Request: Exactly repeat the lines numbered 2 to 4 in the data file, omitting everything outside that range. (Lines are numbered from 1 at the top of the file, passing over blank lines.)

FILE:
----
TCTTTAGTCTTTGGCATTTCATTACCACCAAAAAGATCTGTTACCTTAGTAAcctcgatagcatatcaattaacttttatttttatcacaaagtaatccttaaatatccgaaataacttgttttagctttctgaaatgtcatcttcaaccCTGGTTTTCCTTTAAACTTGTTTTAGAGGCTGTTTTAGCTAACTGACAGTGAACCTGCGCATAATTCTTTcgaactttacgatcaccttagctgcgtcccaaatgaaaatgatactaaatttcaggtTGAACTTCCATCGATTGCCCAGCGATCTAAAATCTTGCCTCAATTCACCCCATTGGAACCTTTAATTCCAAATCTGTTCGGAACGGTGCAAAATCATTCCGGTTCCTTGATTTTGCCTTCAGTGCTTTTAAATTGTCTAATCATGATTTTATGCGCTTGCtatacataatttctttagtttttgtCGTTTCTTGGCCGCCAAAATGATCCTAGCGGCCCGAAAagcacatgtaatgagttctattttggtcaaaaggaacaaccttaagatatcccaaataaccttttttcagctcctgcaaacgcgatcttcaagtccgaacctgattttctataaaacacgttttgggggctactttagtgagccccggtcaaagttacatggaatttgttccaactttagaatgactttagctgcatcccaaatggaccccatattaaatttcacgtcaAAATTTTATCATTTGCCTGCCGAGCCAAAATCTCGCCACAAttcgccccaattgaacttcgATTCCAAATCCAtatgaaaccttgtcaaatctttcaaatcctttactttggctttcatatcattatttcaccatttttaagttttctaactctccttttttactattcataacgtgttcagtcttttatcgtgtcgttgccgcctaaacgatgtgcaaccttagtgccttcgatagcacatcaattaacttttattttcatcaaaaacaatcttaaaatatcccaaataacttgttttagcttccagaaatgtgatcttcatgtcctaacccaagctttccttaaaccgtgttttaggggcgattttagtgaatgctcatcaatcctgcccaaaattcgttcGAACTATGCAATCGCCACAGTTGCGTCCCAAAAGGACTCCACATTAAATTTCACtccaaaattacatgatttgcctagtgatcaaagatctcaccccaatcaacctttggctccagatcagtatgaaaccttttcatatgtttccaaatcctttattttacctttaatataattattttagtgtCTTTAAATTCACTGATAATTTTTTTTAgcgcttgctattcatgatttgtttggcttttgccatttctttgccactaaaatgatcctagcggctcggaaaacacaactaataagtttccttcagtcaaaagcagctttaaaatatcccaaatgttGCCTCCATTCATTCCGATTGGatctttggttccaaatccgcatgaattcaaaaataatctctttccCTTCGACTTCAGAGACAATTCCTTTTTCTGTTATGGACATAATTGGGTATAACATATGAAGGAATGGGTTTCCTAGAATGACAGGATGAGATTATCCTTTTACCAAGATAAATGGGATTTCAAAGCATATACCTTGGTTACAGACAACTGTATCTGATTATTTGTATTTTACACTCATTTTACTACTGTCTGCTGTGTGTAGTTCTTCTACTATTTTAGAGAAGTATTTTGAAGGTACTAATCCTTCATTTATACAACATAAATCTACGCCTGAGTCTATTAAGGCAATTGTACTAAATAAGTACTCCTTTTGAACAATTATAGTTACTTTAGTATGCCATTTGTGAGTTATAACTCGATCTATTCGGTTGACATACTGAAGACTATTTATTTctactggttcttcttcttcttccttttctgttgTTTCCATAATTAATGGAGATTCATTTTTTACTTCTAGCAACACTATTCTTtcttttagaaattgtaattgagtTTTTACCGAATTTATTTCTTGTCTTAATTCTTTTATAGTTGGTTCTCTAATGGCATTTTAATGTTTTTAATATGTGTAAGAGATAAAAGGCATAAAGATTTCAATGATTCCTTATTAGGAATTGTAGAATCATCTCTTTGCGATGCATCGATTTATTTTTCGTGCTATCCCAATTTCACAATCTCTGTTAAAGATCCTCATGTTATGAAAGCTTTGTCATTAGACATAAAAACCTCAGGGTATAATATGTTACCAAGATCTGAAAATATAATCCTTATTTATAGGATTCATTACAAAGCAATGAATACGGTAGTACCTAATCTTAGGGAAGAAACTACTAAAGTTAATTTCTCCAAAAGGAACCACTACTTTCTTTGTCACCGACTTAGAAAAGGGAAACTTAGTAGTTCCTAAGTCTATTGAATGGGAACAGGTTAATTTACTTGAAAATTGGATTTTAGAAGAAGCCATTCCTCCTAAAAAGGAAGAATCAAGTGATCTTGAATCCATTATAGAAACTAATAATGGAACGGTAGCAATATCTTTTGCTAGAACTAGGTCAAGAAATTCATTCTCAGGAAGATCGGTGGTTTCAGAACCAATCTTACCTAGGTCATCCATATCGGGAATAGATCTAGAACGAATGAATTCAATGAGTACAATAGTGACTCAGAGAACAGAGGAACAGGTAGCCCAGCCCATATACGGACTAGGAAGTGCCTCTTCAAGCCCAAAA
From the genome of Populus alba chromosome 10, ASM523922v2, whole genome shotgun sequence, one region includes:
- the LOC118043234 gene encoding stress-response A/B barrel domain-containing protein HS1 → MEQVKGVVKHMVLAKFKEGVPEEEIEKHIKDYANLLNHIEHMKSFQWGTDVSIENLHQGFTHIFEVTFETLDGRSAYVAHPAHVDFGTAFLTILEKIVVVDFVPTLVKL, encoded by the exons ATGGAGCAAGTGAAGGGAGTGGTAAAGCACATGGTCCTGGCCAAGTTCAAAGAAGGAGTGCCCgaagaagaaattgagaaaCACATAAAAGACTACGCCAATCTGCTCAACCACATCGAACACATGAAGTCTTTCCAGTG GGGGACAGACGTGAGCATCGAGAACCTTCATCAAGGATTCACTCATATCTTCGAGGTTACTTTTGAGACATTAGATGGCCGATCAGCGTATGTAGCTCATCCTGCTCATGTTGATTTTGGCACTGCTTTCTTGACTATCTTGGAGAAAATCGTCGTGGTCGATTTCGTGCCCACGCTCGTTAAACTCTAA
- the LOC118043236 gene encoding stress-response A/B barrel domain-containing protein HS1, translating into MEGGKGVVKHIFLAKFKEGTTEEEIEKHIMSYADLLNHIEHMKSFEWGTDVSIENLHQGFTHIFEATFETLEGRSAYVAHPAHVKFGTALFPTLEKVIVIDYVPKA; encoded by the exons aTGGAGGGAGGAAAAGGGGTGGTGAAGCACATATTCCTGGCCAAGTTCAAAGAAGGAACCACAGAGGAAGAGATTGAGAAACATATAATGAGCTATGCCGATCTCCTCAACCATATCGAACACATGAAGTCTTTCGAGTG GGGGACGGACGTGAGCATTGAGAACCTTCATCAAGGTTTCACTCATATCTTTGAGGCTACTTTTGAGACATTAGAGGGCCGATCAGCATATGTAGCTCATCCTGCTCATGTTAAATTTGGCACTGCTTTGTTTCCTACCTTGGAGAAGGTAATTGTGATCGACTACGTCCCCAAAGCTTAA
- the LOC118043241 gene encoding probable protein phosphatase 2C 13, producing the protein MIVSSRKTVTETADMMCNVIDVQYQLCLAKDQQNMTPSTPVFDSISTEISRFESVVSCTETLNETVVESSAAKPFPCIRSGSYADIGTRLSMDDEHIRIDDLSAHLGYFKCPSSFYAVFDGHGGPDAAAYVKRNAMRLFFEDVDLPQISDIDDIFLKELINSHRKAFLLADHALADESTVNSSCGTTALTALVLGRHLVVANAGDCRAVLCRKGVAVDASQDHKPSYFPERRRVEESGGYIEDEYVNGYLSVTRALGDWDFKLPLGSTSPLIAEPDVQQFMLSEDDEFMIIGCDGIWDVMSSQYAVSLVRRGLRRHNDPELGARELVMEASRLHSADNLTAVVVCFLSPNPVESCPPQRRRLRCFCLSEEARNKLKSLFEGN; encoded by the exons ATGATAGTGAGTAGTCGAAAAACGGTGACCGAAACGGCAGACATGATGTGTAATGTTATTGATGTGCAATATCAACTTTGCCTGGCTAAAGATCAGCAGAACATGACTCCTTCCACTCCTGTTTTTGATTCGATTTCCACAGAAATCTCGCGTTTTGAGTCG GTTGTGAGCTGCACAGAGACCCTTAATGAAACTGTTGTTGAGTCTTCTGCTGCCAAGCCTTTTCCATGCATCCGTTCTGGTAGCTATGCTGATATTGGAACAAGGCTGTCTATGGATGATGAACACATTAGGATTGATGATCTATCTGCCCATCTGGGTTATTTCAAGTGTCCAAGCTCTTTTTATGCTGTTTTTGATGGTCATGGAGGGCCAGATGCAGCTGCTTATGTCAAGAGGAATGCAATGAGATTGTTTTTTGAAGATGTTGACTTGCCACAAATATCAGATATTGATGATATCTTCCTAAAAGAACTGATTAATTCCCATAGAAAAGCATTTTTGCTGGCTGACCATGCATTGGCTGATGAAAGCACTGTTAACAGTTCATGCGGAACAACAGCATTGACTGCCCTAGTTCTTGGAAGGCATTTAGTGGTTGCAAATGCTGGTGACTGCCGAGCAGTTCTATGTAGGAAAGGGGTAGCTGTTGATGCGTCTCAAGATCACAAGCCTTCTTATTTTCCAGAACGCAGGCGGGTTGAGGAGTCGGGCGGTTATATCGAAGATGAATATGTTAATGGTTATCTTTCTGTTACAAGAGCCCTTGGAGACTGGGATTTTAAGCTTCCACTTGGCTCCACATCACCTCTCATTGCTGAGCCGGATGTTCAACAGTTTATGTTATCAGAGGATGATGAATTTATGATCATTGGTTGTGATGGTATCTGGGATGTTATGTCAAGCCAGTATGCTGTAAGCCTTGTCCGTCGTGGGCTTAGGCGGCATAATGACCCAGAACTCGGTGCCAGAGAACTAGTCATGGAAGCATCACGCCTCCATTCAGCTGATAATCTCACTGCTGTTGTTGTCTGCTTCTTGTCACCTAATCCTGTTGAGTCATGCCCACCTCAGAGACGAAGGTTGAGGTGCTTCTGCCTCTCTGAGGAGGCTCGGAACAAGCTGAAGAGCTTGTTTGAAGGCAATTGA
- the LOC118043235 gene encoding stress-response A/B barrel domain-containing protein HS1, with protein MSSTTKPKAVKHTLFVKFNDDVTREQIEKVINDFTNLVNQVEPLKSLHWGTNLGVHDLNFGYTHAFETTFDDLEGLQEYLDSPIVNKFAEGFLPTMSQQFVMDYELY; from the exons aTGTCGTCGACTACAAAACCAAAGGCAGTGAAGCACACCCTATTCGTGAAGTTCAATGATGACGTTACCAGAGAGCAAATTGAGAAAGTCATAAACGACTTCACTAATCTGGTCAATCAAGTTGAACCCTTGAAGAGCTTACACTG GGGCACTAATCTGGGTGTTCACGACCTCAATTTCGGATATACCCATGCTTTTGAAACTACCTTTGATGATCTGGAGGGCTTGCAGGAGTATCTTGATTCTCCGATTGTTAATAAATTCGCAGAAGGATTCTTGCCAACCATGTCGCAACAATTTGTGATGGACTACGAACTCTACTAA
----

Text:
From the genome of Populus alba chromosome 10, ASM523922v2, whole genome shotgun sequence, one region includes:
- the LOC118043234 gene encoding stress-response A/B barrel domain-containing protein HS1 → MEQVKGVVKHMVLAKFKEGVPEEEIEKHIKDYANLLNHIEHMKSFQWGTDVSIENLHQGFTHIFEVTFETLDGRSAYVAHPAHVDFGTAFLTILEKIVVVDFVPTLVKL, encoded by the exons ATGGAGCAAGTGAAGGGAGTGGTAAAGCACATGGTCCTGGCCAAGTTCAAAGAAGGAGTGCCCgaagaagaaattgagaaaCACATAAAAGACTACGCCAATCTGCTCAACCACATCGAACACATGAAGTCTTTCCAGTG GGGGACAGACGTGAGCATCGAGAACCTTCATCAAGGATTCACTCATATCTTCGAGGTTACTTTTGAGACATTAGATGGCCGATCAGCGTATGTAGCTCATCCTGCTCATGTTGATTTTGGCACTGCTTTCTTGACTATCTTGGAGAAAATCGTCGTGGTCGATTTCGTGCCCACGCTCGTTAAACTCTAA
- the LOC118043236 gene encoding stress-response A/B barrel domain-containing protein HS1, translating into MEGGKGVVKHIFLAKFKEGTTEEEIEKHIMSYADLLNHIEHMKSFEWGTDVSIENLHQGFTHIFEATFETLEGRSAYVAHPAHVKFGTALFPTLEKVIVIDYVPKA; encoded by the exons aTGGAGGGAGGAAAAGGGGTGGTGAAGCACATATTCCTGGCCAAGTTCAAAGAAGGAACCACAGAGGAAGAGATTGAGAAACATATAATGAGCTATGCCGATCTCCTCAACCATATCGAACACATGAAGTCTTTCGAGTG GGGGACGGACGTGAGCATTGAGAACCTTCATCAAGGTTTCACTCATATCTTTGAGGCTACTTTTGAGACATTAGAGGGCCGATCAGCATATGTAGCTCATCCTGCTCATGTTAAATTTGGCACTGCTTTGTTTCCTACCTTGGAGAAGGTAATTGTGATCGACTACGTCCCCAAAGCTTAA